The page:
The overall fleet of platform supply vessels (PSVs) contributes to approximately 1.5% of Norway’s total annual CO2 emissions. Weather impact affects the PSVs route planning and the performed voyages in terms of increased fuel consumption and hence, CO2 emissions. By thoroughly assessing the weather impact when planning routes for platform supply vessels, it is possible to reduce emissions from PSV operations by 15-20% and create more robust schedules performing better in a larger range of unpredictable operational conditions.
Offshore logistics planning: Routing and scheduling
Figure 1 shows a simplified planning scheme used to represent how a fleet of three PSVs vessels continuously operate on three different routes in a weekly, cyclic sailing plan in order to meet cargo demands at a set of eight different offshore installations.
Figure 1: A simplified planning scheme for PSV schedules in offshore logistics
In a real-life setting, this weekly schedule can rarely be performed due to sudden changes in requested orders from the offshore installations.
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Hence, the vessels need to be rescheduled, and key questions in this operational planning problem can be formulated as: Which PSVs should service which installations, in which sequence, in order to make operations as fuel-efficient as possible while still meeting the requested demands?
The illustration in Figure 2 provides a simple numerical example with a single PSV and five installations with demands as specified, highlighting the key features of the planning problem stated above.
Figure 2: A small example of operational planning.
It can easily be proven that the visiting sequence 1-5-4-3-2 (as shown) gives the optimal route (shortest distance sailed). This route should be performed within a period of 48 hours, in order to be repeatable in a weekly schedule. When considering also time required for cargo handling, the remaining time available for completing the route yields a required average sailing speed of 11 knots.
Weather dependency significantly complicates the planning process
If no considerations are made regarding the weather conditions during the period of performing the planned route, sailing every leg of the route at 11 knots will indeed be the least fuel-consuming alternative. However, we all know that there is no such thing as a day with completely calm seas in the North Sea. Once we account for the impact weather conditions have on the operation of PSVs, the least fuel-consuming schedule for a given route can only be found through a speed optimization process where speed can vary on every leg. The key feature of the weather-dependent speed optimization is that the fuel consumption curves for the vessels vary with time. Hence, the most fuel-efficient speed also changes with time, and speed selections for one leg will affect the fuel consumption curves on all later legs on the same voyage.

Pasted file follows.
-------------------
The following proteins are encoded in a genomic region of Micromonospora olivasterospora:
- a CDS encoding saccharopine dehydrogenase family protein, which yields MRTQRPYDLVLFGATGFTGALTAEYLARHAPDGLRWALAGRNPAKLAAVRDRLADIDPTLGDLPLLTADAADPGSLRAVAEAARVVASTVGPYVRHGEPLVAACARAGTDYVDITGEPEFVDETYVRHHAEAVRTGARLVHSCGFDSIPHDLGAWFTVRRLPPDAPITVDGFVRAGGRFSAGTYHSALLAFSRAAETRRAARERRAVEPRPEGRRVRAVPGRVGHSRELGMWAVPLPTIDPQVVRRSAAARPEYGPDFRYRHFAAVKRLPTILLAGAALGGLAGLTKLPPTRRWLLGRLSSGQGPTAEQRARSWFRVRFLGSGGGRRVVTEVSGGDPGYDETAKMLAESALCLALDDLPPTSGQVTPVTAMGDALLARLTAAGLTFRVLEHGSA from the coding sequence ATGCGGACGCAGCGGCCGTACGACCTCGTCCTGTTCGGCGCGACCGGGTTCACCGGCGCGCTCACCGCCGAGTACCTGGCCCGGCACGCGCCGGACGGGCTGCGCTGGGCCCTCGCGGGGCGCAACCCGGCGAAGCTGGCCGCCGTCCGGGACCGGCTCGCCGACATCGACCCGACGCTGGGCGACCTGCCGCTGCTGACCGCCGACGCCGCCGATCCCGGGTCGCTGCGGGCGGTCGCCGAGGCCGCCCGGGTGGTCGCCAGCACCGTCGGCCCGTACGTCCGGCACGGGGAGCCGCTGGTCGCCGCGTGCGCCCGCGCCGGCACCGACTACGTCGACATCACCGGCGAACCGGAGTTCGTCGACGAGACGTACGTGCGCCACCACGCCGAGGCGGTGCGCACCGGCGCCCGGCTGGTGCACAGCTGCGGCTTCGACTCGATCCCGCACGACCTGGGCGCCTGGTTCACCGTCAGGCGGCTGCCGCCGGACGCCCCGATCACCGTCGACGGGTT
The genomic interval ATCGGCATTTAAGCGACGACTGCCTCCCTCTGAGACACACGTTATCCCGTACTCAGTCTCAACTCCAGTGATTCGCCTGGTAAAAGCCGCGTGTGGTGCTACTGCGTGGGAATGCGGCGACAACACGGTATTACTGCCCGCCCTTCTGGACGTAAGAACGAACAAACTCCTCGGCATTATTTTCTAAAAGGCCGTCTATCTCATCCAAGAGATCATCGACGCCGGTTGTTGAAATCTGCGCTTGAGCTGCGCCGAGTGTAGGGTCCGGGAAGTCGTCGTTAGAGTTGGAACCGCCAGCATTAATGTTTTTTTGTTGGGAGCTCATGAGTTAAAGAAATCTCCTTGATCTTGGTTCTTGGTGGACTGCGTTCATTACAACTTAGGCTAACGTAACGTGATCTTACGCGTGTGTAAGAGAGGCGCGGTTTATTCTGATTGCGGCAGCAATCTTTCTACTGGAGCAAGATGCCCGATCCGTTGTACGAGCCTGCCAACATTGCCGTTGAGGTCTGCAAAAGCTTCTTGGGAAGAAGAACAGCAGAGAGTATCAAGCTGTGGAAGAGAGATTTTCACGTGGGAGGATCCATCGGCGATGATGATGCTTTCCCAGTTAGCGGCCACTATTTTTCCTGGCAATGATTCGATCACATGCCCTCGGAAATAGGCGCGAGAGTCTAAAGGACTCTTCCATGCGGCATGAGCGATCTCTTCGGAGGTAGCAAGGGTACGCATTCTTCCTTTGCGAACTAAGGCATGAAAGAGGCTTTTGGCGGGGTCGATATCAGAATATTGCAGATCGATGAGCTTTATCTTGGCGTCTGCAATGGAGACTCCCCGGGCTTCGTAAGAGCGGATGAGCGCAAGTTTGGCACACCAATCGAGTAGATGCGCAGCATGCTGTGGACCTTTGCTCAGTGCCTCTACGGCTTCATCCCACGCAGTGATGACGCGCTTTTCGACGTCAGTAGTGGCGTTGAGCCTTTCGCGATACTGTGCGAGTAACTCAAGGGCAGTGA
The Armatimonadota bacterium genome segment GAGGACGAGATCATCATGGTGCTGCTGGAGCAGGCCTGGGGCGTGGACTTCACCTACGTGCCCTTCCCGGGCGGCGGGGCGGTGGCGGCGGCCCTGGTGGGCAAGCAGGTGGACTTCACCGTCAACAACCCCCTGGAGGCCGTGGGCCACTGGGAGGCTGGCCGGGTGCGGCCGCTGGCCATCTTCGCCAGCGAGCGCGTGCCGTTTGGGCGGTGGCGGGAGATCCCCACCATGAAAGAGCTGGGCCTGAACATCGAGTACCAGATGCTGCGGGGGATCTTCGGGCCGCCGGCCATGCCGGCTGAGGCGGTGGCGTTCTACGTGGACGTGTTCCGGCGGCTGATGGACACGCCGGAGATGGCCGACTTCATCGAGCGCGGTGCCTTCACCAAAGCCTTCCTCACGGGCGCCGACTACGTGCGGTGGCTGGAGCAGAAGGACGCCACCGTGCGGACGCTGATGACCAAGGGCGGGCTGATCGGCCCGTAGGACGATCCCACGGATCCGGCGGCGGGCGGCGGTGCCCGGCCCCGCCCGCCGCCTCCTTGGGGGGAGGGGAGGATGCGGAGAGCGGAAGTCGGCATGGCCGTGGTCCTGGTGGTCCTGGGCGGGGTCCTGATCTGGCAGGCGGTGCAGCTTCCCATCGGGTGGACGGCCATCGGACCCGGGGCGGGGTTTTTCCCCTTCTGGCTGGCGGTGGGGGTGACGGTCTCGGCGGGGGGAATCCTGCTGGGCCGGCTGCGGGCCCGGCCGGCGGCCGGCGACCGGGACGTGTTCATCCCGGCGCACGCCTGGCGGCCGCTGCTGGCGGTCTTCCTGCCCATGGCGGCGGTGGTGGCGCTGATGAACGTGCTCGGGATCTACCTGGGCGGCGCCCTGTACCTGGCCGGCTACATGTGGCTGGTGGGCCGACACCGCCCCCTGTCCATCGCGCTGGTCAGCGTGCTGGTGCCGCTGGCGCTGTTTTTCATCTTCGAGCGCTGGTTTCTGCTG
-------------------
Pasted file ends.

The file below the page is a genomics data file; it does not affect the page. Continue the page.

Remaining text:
Figure 3: A 48-hour weather forecast representative for the winter months
Let’s assume a weather forecast over the next 48 hours as shown in Figure 3. When considering the impact of weather conditions to the fuel consumption at a sufficiently high level of detail, the optimal speed selections for the six legs of the route displayed in Figure 2 are found to be 9, 11, 13, 12, 7 and 12 knots respectively – the average speed for the entire route remains at 11 knots, but these speed selections yield a 15% reduction of fuel consumption, compared to maintaining a constant speed on the entire route.
Understanding the true weather impact on the PSVs is of great importance
There are numerous ways of evaluating weather impact to vessels, and in order to fully utilize the potential of weather-dependent speed optimization, precise models for calculating fuel consumption in a wide range of sea states are required. In my most recent work, I emphasize the importance of addressing several characteristics of a given sea state, and find that:
- Wave heights is the single most influential parameter that affects the PSV operations.
- At the same time, waves of a certain height can be very different in terms of energy density, which is dependent of the wave period.
- Lastly, the impact of wave direction has been assessed and found to have a large influence on the experienced weather impact to PSV operations.
Figure 4 shows how the maximum attainable speed for a PSV that can sail in 15 knots in calm water is reduced for waves of different significant wave heights (Hs). As seen, only small reductions of maximum attainable speed are seen in following seas.
Figure 4: Maximum attainable speed for a PSV in waves of different heights and directions.
A summary of key findings – how large savings can be achieved
Perhaps more precise than talking about emission reductions, is to discuss the magnitude of additional emissions that can be avoided by thoroughly assessing the weather impact when planning routes for platform supply vessels. In my computational experiments, I have evaluated 25 sailing routes to and from installations serviced from Mongstad supply base for a set of ten different weather forecasts. The main results can be summarized as follows:
- On average, additional CO2 emissions of 5-6% are observed when wave heights are used as the only parameter to quantify weather impact. If no weather impact considerations are made, additional emissions can be as high as 15-20%.
- The worse weather conditions, the greater is the importance of accounting for weather.
- PSV routes and schedules created in a weather-dependent routing framework are significantly more robust to sudden changes in weather or available sailing time on routes.
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